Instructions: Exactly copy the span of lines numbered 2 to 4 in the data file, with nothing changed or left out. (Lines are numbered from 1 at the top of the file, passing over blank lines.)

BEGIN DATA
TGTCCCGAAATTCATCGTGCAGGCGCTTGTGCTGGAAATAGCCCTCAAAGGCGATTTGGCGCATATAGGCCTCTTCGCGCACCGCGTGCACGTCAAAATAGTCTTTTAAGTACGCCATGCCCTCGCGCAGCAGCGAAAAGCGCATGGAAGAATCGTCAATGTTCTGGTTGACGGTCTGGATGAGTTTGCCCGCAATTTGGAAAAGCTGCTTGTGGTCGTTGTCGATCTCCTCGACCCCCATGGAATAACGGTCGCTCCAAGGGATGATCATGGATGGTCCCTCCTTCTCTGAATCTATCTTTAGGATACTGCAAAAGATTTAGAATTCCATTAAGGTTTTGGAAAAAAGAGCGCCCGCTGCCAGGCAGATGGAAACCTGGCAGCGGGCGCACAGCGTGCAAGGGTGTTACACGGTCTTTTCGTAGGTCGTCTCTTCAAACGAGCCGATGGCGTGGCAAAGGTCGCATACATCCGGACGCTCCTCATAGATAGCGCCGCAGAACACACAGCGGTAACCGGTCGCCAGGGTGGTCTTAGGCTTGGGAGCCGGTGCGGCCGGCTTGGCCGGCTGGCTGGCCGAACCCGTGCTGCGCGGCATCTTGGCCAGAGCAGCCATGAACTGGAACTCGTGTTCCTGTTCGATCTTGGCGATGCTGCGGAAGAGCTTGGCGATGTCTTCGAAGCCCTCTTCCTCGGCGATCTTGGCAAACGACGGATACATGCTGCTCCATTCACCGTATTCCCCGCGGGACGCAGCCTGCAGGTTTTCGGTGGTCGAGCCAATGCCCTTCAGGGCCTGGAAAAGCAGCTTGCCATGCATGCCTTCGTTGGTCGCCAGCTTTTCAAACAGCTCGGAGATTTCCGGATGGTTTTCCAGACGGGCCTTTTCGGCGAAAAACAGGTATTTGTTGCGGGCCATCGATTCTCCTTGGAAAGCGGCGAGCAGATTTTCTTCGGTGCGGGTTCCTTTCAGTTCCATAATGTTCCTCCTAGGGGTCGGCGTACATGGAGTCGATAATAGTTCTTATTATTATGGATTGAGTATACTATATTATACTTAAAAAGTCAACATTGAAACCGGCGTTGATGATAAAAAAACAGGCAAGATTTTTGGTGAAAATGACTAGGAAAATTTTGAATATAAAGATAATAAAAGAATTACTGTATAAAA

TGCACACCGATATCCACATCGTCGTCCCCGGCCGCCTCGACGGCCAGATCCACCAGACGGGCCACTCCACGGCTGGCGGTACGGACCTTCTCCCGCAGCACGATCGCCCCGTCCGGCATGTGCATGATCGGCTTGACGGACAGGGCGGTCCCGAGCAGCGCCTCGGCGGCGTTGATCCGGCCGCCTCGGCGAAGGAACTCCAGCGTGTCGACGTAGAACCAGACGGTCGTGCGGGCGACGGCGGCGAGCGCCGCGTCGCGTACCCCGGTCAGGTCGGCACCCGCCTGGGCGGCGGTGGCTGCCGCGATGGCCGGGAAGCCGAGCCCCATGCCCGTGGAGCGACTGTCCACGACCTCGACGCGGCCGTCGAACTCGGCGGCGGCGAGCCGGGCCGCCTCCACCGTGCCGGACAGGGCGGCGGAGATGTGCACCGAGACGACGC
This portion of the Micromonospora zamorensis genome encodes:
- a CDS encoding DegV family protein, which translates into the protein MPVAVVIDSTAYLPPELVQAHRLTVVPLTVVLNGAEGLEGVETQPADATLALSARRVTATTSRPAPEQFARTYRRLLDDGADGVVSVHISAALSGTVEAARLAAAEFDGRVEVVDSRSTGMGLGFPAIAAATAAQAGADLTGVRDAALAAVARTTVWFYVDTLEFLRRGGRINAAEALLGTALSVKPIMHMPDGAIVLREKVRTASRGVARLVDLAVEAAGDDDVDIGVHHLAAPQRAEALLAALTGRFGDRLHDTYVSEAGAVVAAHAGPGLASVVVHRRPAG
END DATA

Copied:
TGCACACCGATATCCACATCGTCGTCCCCGGCCGCCTCGACGGCCAGATCCACCAGACGGGCCACTCCACGGCTGGCGGTACGGACCTTCTCCCGCAGCACGATCGCCCCGTCCGGCATGTGCATGATCGGCTTGACGGACAGGGCGGTCCCGAGCAGCGCCTCGGCGGCGTTGATCCGGCCGCCTCGGCGAAGGAACTCCAGCGTGTCGACGTAGAACCAGACGGTCGTGCGGGCGACGGCGGCGAGCGCCGCGTCGCGTACCCCGGTCAGGTCGGCACCCGCCTGGGCGGCGGTGGCTGCCGCGATGGCCGGGAAGCCGAGCCCCATGCCCGTGGAGCGACTGTCCACGACCTCGACGCGGCCGTCGAACTCGGCGGCGGCGAGCCGGGCCGCCTCCACCGTGCCGGACAGGGCGGCGGAGATGTGCACCGAGACGACGC
This portion of the Micromonospora zamorensis genome encodes:
- a CDS encoding DegV family protein, which translates into the protein MPVAVVIDSTAYLPPELVQAHRLTVVPLTVVLNGAEGLEGVETQPADATLALSARRVTATTSRPAPEQFARTYRRLLDDGADGVVSVHISAALSGTVEAARLAAAEFDGRVEVVDSRSTGMGLGFPAIAAATAAQAGADLTGVRDAALAAVARTTVWFYVDTLEFLRRGGRINAAEALLGTALSVKPIMHMPDGAIVLREKVRTASRGVARLVDLAVEAAGDDDVDIGVHHLAAPQRAEALLAALTGRFGDRLHDTYVSEAGAVVAAHAGPGLASVVVHRRPAG